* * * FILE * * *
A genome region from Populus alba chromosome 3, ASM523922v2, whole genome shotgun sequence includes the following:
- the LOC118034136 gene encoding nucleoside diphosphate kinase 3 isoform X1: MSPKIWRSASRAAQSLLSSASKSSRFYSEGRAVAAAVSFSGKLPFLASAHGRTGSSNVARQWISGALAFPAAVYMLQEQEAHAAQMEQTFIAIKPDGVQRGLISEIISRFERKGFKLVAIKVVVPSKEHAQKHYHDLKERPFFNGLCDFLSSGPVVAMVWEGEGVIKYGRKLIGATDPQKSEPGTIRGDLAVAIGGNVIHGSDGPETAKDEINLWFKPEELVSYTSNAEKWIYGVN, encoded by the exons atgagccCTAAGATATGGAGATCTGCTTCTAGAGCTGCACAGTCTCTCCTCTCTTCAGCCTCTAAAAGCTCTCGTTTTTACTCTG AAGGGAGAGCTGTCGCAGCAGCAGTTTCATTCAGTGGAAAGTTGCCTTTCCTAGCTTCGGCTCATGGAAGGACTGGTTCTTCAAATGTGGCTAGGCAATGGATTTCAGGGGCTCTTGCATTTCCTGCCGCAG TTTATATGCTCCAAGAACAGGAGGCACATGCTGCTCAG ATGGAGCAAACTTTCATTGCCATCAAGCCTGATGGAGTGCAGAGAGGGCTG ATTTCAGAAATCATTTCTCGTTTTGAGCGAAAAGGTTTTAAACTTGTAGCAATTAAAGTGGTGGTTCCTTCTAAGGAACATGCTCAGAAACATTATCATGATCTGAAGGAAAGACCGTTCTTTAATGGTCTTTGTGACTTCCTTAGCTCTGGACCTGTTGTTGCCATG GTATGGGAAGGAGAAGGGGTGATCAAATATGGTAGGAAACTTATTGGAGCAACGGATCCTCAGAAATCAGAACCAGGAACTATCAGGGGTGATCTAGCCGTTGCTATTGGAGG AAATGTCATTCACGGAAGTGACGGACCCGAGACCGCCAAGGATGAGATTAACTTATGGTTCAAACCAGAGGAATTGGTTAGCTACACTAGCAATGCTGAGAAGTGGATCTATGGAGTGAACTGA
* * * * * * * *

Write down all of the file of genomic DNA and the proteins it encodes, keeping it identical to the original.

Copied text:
A genome region from Populus alba chromosome 3, ASM523922v2, whole genome shotgun sequence includes the following:
- the LOC118034136 gene encoding nucleoside diphosphate kinase 3 isoform X1: MSPKIWRSASRAAQSLLSSASKSSRFYSEGRAVAAAVSFSGKLPFLASAHGRTGSSNVARQWISGALAFPAAVYMLQEQEAHAAQMEQTFIAIKPDGVQRGLISEIISRFERKGFKLVAIKVVVPSKEHAQKHYHDLKERPFFNGLCDFLSSGPVVAMVWEGEGVIKYGRKLIGATDPQKSEPGTIRGDLAVAIGGNVIHGSDGPETAKDEINLWFKPEELVSYTSNAEKWIYGVN, encoded by the exons atgagccCTAAGATATGGAGATCTGCTTCTAGAGCTGCACAGTCTCTCCTCTCTTCAGCCTCTAAAAGCTCTCGTTTTTACTCTG AAGGGAGAGCTGTCGCAGCAGCAGTTTCATTCAGTGGAAAGTTGCCTTTCCTAGCTTCGGCTCATGGAAGGACTGGTTCTTCAAATGTGGCTAGGCAATGGATTTCAGGGGCTCTTGCATTTCCTGCCGCAG TTTATATGCTCCAAGAACAGGAGGCACATGCTGCTCAG ATGGAGCAAACTTTCATTGCCATCAAGCCTGATGGAGTGCAGAGAGGGCTG ATTTCAGAAATCATTTCTCGTTTTGAGCGAAAAGGTTTTAAACTTGTAGCAATTAAAGTGGTGGTTCCTTCTAAGGAACATGCTCAGAAACATTATCATGATCTGAAGGAAAGACCGTTCTTTAATGGTCTTTGTGACTTCCTTAGCTCTGGACCTGTTGTTGCCATG GTATGGGAAGGAGAAGGGGTGATCAAATATGGTAGGAAACTTATTGGAGCAACGGATCCTCAGAAATCAGAACCAGGAACTATCAGGGGTGATCTAGCCGTTGCTATTGGAGG AAATGTCATTCACGGAAGTGACGGACCCGAGACCGCCAAGGATGAGATTAACTTATGGTTCAAACCAGAGGAATTGGTTAGCTACACTAGCAATGCTGAGAAGTGGATCTATGGAGTGAACTGA